Spring has sprung, and you know what that means: family portrait season is just around the corner. I’m going to use the next few posts to give you, dear readers, some tips on making the most of your family photo session. First up: beautiful, squishy, perfect babies.
I’ve decided to rename my “Mondays for Mamas” post series “Family Fridays.” It’s way better, right? I’ve just been thinking about how not every family has a mama at all, or perhaps they do but she’s not the one planning the photos, and I just want to be inclusive. So, here we go.
1. Plan for a longer shoot.
Mini sessions are extremely popular because they’re inexpensive, but they are also only 20 minutes long and are scheduled back-to-back with very little flexibility. If your baby decides they are hungry, or tired, or flat out uninterested during that 20 minutes, you’re out of luck. This is why for newborns and babies, I recommend booking a full regular photo session. Most baby shoots take at least an hour, sometimes up to 3 or 4 for newborns. It’s worth it to take our time, make your baby comfortable, and allow time for feeding, dozing, and playing as needed. (Once you pass 12 months, definitely go for the mini.)
2. It’s okay if your newborn sleeps.
Most of the adorable, curled-up newborn photos you see online right now have one thing in common: the baby isn’t even awake. Newborns sleep a lot, and we want to capture that lovely sleepy period in the photos. While your baby is asleep, the photographer may gently arrange him/her into a specific pose.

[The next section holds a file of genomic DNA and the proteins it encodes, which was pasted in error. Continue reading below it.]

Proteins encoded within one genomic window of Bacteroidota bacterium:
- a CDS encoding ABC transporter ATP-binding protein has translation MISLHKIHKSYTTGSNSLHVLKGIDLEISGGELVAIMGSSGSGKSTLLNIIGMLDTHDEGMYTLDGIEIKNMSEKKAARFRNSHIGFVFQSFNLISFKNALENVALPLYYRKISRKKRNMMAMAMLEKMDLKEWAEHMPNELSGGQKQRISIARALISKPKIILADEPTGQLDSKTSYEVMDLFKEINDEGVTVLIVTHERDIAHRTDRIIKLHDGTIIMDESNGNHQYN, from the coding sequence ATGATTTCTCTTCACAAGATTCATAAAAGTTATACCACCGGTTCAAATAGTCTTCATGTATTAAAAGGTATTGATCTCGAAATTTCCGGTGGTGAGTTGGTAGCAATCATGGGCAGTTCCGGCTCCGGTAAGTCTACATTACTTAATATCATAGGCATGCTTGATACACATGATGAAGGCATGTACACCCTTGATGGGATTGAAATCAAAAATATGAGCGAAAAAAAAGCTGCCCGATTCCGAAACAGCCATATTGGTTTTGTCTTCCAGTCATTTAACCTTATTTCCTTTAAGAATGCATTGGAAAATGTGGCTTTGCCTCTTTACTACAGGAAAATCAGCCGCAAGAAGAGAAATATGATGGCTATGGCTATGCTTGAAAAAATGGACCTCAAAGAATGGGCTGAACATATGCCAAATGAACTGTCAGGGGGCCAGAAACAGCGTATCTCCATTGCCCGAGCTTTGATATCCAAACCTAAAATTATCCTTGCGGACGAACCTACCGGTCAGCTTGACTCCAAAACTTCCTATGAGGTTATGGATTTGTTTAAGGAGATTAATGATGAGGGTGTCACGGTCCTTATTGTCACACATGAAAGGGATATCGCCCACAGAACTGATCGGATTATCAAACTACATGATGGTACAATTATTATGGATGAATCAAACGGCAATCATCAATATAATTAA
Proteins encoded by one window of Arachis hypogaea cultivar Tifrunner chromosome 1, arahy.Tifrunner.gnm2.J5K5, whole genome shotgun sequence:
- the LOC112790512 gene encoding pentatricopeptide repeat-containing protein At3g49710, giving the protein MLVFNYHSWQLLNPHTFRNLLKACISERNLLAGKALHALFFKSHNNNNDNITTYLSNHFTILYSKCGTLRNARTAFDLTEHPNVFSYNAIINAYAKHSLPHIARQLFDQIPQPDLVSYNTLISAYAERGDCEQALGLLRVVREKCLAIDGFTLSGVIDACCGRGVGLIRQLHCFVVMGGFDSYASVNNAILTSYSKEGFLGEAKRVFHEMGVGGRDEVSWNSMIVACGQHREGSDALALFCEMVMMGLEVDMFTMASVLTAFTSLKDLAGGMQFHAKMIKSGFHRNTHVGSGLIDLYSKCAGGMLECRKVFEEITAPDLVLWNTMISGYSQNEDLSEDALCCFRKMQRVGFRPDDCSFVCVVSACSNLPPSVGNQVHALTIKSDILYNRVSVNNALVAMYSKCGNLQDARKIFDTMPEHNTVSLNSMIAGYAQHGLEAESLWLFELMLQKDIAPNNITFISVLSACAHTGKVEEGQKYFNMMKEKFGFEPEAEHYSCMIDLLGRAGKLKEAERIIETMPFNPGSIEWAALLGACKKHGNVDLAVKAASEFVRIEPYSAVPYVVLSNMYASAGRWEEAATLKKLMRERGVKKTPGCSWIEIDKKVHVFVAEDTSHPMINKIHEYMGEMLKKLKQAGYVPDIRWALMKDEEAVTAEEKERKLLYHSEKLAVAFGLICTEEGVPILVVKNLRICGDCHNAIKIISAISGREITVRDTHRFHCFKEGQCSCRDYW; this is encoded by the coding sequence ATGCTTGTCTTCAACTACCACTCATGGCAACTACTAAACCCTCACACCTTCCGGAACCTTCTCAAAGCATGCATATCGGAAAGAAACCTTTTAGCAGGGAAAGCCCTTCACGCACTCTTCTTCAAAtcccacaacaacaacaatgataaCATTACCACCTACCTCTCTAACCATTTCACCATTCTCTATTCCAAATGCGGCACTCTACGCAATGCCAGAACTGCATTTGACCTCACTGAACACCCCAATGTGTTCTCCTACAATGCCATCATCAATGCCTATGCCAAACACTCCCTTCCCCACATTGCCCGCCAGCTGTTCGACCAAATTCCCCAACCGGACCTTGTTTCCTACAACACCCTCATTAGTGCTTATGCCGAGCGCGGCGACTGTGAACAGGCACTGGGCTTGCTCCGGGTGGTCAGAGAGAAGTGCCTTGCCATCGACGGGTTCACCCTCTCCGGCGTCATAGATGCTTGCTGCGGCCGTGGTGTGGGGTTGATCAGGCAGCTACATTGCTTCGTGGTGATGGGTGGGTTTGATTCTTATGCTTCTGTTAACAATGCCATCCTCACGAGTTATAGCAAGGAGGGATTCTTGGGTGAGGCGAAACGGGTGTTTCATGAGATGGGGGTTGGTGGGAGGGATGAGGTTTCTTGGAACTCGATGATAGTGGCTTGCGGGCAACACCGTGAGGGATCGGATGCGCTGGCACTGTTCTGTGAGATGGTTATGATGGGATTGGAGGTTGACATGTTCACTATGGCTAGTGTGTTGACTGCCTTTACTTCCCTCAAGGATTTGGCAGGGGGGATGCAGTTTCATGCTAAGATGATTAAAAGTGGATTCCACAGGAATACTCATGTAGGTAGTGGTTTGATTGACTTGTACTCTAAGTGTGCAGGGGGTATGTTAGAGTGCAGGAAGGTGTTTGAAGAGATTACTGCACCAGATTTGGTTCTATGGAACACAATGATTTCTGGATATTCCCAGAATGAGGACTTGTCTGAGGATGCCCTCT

3. You DO need to be in the photos.
I don’t know how many times I’ve heard parents say, “No photos of us, please.” Um, NO WAY! The parents need to be in at least one photo with their children. You are a part of their life and a part of their memories. It’s okay if you don’t look perfect; just get in there. For newborns in particular, I actually prefer that parents be in a majority of the photos, just cuddling and nuzzling and playing with their babies.
4. Don’t overdress.
Newborns and babies are adorable in just their own skin, or perhaps a simple white onesie. I find that doing multiple outfit changes aggravates them, and bulky clothes tend to hide the simple beauty underneath. It honestly takes a few months before babies look really good in clothes… until they can sit up on their own, they just kind of look squashy and wrinkled. Until that point, go minimal. Let’s see those squishy thigh rolls and cute diaper covers. For mom and dad, plan a simple, solid colored shirt to wear while you hold the baby. (Actually, let’s be real: plan for 3, because he/she is going to spit up on you at some point.) Matching — or even coordinating — outfits are not required. I think it’s much more important for everyone to look like themselves.
5. Be aware of the magic ages/stages.
There are a lot of family portrait photographers who want to sell a set of portraits every 3 months, no matter what. After living through two kids of my own and failing to book that many sessions (and seriously, I couldn’t afford that many photos even if I wanted to), I no longer think this is the way to go. There are a few “magic” ages/stages that make photography work best, and that show enough change in your child to really justify the expense of a new shoot. I recommend doing a portrait session when your baby is a newborn, when they’re sitting up on their own (around 6 months), around a year or when they start walking (but before they start running away), and then around age 3… when they’re old enough to follow directions and respond to extrinsic motivators (a.k.a. bribes). You might notice I left out a whole 2-ish years there… yep. From 18-months to about age 3, kids are extremely cute, and also extremely unpredictable. If you want professional photos of the toddler period, go for a documentary approach or a mini-session instead of a full regular portrait shoot.
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